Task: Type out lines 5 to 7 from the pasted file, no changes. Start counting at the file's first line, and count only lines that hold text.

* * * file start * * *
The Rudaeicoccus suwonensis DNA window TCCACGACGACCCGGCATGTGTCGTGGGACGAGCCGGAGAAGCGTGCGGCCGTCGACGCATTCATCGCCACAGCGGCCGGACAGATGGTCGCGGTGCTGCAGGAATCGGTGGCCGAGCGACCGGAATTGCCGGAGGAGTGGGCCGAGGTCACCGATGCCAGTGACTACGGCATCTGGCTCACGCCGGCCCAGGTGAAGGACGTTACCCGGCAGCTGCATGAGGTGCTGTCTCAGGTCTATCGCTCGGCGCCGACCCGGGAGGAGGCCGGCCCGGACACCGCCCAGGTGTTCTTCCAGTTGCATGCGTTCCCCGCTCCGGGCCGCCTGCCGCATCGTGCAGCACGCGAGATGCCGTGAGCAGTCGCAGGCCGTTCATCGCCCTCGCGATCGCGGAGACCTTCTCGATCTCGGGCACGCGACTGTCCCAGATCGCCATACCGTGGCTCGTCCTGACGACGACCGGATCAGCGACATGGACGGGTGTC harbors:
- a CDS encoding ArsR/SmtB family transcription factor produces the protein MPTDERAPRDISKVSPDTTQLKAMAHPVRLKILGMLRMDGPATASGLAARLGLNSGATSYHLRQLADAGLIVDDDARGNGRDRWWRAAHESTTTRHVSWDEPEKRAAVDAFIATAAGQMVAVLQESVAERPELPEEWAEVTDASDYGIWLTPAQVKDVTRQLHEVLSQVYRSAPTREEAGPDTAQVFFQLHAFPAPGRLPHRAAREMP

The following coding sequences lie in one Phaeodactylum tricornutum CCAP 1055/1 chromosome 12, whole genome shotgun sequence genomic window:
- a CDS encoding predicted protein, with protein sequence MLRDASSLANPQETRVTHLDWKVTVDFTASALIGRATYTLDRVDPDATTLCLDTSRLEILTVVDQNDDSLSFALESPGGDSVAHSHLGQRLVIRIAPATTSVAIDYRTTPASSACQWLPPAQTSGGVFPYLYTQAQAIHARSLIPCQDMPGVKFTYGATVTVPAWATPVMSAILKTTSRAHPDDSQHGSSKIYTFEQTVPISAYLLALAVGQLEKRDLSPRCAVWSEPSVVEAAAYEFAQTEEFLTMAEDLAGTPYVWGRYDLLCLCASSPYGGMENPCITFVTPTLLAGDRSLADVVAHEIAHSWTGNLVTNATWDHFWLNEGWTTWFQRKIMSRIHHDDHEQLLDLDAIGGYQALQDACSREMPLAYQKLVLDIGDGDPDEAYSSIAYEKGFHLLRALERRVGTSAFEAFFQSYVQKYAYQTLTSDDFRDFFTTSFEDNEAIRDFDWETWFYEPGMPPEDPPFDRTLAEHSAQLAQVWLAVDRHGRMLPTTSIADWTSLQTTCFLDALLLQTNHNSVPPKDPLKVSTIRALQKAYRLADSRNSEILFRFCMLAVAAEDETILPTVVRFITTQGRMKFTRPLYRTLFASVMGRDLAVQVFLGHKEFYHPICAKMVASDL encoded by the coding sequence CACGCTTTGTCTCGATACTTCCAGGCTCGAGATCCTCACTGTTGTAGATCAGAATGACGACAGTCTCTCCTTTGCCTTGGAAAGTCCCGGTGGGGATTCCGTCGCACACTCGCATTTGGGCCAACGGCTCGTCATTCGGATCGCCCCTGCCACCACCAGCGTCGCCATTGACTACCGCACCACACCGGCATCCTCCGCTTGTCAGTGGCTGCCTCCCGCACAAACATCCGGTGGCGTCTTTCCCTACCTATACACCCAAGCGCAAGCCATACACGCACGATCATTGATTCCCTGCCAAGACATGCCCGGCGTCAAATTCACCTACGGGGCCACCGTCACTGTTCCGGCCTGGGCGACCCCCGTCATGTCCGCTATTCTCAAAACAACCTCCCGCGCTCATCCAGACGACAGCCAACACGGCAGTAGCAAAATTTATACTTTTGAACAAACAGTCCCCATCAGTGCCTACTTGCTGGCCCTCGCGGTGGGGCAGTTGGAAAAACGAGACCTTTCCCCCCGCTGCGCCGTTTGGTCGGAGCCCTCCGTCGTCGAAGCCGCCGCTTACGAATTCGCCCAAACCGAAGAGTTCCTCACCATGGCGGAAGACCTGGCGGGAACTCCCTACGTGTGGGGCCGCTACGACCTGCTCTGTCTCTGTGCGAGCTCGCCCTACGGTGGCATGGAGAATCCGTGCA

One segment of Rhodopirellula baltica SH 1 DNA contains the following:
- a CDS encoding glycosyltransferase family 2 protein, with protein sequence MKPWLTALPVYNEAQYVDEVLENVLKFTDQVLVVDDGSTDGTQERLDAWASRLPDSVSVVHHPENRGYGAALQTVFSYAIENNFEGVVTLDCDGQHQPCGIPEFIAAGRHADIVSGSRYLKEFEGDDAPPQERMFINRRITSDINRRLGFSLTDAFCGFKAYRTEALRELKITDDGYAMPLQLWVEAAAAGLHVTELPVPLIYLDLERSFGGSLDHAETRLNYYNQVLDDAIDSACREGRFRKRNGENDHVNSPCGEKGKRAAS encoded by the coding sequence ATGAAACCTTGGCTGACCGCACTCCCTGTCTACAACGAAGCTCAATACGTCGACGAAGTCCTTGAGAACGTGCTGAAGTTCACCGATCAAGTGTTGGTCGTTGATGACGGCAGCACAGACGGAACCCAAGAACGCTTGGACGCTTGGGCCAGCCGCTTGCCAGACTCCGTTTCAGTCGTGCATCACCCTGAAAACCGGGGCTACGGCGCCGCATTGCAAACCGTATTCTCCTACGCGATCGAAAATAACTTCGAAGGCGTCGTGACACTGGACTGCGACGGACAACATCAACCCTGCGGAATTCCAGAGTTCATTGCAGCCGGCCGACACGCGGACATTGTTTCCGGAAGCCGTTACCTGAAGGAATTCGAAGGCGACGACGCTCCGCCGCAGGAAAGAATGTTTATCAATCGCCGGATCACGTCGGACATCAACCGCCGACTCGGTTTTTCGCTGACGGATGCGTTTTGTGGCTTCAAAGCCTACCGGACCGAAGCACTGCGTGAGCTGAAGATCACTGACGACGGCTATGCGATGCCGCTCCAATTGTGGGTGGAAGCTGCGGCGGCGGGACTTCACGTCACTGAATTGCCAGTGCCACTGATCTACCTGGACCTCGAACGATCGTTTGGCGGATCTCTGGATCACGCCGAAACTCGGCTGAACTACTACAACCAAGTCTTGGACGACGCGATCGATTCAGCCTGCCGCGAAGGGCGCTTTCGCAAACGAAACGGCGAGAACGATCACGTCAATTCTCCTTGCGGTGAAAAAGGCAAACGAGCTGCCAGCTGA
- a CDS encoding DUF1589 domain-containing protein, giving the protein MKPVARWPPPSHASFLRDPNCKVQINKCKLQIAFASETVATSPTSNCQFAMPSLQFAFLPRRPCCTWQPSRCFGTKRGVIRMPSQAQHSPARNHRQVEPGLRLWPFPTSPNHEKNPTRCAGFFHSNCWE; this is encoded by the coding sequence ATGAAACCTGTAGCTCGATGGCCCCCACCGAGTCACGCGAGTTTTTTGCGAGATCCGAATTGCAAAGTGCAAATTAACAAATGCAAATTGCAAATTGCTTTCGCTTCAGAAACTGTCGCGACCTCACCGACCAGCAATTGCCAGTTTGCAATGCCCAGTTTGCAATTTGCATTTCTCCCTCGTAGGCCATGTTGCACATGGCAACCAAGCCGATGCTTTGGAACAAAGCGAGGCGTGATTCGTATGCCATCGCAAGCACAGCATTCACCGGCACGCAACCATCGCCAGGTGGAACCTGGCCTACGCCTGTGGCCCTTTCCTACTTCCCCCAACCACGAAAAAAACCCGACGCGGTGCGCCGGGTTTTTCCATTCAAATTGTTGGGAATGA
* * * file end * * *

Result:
One segment of Rhodopirellula baltica SH 1 DNA contains the following:
- a CDS encoding glycosyltransferase family 2 protein, with protein sequence MKPWLTALPVYNEAQYVDEVLENVLKFTDQVLVVDDGSTDGTQERLDAWASRLPDSVSVVHHPENRGYGAALQTVFSYAIENNFEGVVTLDCDGQHQPCGIPEFIAAGRHADIVSGSRYLKEFEGDDAPPQERMFINRRITSDINRRLGFSLTDAFCGFKAYRTEALRELKITDDGYAMPLQLWVEAAAAGLHVTELPVPLIYLDLERSFGGSLDHAETRLNYYNQVLDDAIDSACREGRFRKRNGENDHVNSPCGEKGKRAAS encoded by the coding sequence ATGAAACCTTGGCTGACCGCACTCCCTGTCTACAACGAAGCTCAATACGTCGACGAAGTCCTTGAGAACGTGCTGAAGTTCACCGATCAAGTGTTGGTCGTTGATGACGGCAGCACAGACGGAACCCAAGAACGCTTGGACGCTTGGGCCAGCCGCTTGCCAGACTCCGTTTCAGTCGTGCATCACCCTGAAAACCGGGGCTACGGCGCCGCATTGCAAACCGTATTCTCCTACGCGATCGAAAATAACTTCGAAGGCGTCGTGACACTGGACTGCGACGGACAACATCAACCCTGCGGAATTCCAGAGTTCATTGCAGCCGGCCGACACGCGGACATTGTTTCCGGAAGCCGTTACCTGAAGGAATTCGAAGGCGACGACGCTCCGCCGCAGGAAAGAATGTTTATCAATCGCCGGATCACGTCGGACATCAACCGCCGACTCGGTTTTTCGCTGACGGATGCGTTTTGTGGCTTCAAAGCCTACCGGACCGAAGCACTGCGTGAGCTGAAGATCACTGACGACGGCTATGCGATGCCGCTCCAATTGTGGGTGGAAGCTGCGGCGGCGGGACTTCACGTCACTGAATTGCCAGTGCCACTGATCTACCTGGACCTCGAACGATCGTTTGGCGGATCTCTGGATCACGCCGAAACTCGGCTGAACTACTACAACCAAGTCTTGGACGACGCGATCGATTCAGCCTGCCGCGAAGGGCGCTTTCGCAAACGAAACGGCGAGAACGATCACGTCAATTCTCCTTGCGGTGAAAAAGGCAAACGAGCTGCCAGCTGA
- a CDS encoding DUF1589 domain-containing protein, giving the protein MKPVARWPPPSHASFLRDPNCKVQINKCKLQIAFASETVATSPTSNCQFAMPSLQFAFLPRRPCCTWQPSRCFGTKRGVIRMPSQAQHSPARNHRQVEPGLRLWPFPTSPNHEKNPTRCAGFFHSNCWE; this is encoded by the coding sequence ATGAAACCTGTAGCTCGATGGCCCCCACCGAGTCACGCGAGTTTTTTGCGAGATCCGAATTGCAAAGTGCAAATTAACAAATGCAAATTGCAAATTGCTTTCGCTTCAGAAACTGTCGCGACCTCACCGACCAGCAATTGCCAGTTTGCAATGCCCAGTTTGCAATTTGCATTTCTCCCTCGTAGGCCATGTTGCACATGGCAACCAAGCCGATGCTTTGGAACAAAGCGAGGCGTGATTCGTATGCCATCGCAAGCACAGCATTCACCGGCACGCAACCATCGCCAGGTGGAACCTGGCCTACGCCTGTGGCCCTTTCCTACTTCCCCCAACCACGAAAAAAACCCGACGCGGTGCGCCGGGTTTTTCCATTCAAATTGTTGGGAATGA